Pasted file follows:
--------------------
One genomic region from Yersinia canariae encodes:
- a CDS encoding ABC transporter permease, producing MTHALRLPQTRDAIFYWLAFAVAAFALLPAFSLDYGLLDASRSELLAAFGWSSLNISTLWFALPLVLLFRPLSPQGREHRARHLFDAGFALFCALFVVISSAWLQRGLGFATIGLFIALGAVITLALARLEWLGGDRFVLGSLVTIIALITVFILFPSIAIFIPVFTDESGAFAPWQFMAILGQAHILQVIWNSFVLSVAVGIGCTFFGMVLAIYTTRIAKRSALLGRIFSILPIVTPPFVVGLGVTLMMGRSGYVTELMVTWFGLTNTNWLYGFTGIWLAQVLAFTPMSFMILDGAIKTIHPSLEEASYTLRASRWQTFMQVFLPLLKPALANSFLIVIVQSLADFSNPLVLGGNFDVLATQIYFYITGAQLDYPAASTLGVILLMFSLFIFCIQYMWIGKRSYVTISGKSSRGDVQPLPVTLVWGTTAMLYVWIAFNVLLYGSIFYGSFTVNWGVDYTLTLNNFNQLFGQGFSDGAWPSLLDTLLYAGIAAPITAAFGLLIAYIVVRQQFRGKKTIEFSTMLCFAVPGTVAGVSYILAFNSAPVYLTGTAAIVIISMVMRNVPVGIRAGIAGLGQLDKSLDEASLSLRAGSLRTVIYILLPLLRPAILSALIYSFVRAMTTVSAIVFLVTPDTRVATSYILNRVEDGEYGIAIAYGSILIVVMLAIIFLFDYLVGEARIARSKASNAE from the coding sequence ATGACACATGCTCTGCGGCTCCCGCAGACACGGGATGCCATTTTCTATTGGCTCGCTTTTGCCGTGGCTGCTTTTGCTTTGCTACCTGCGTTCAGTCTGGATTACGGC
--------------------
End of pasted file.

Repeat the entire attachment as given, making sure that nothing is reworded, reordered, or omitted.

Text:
One genomic region from Yersinia canariae encodes:
- a CDS encoding ABC transporter permease, producing MTHALRLPQTRDAIFYWLAFAVAAFALLPAFSLDYGLLDASRSELLAAFGWSSLNISTLWFALPLVLLFRPLSPQGREHRARHLFDAGFALFCALFVVISSAWLQRGLGFATIGLFIALGAVITLALARLEWLGGDRFVLGSLVTIIALITVFILFPSIAIFIPVFTDESGAFAPWQFMAILGQAHILQVIWNSFVLSVAVGIGCTFFGMVLAIYTTRIAKRSALLGRIFSILPIVTPPFVVGLGVTLMMGRSGYVTELMVTWFGLTNTNWLYGFTGIWLAQVLAFTPMSFMILDGAIKTIHPSLEEASYTLRASRWQTFMQVFLPLLKPALANSFLIVIVQSLADFSNPLVLGGNFDVLATQIYFYITGAQLDYPAASTLGVILLMFSLFIFCIQYMWIGKRSYVTISGKSSRGDVQPLPVTLVWGTTAMLYVWIAFNVLLYGSIFYGSFTVNWGVDYTLTLNNFNQLFGQGFSDGAWPSLLDTLLYAGIAAPITAAFGLLIAYIVVRQQFRGKKTIEFSTMLCFAVPGTVAGVSYILAFNSAPVYLTGTAAIVIISMVMRNVPVGIRAGIAGLGQLDKSLDEASLSLRAGSLRTVIYILLPLLRPAILSALIYSFVRAMTTVSAIVFLVTPDTRVATSYILNRVEDGEYGIAIAYGSILIVVMLAIIFLFDYLVGEARIARSKASNAE from the coding sequence ATGACACATGCTCTGCGGCTCCCGCAGACACGGGATGCCATTTTCTATTGGCTCGCTTTTGCCGTGGCTGCTTTTGCTTTGCTACCTGCGTTCAGTCTGGATTACGGC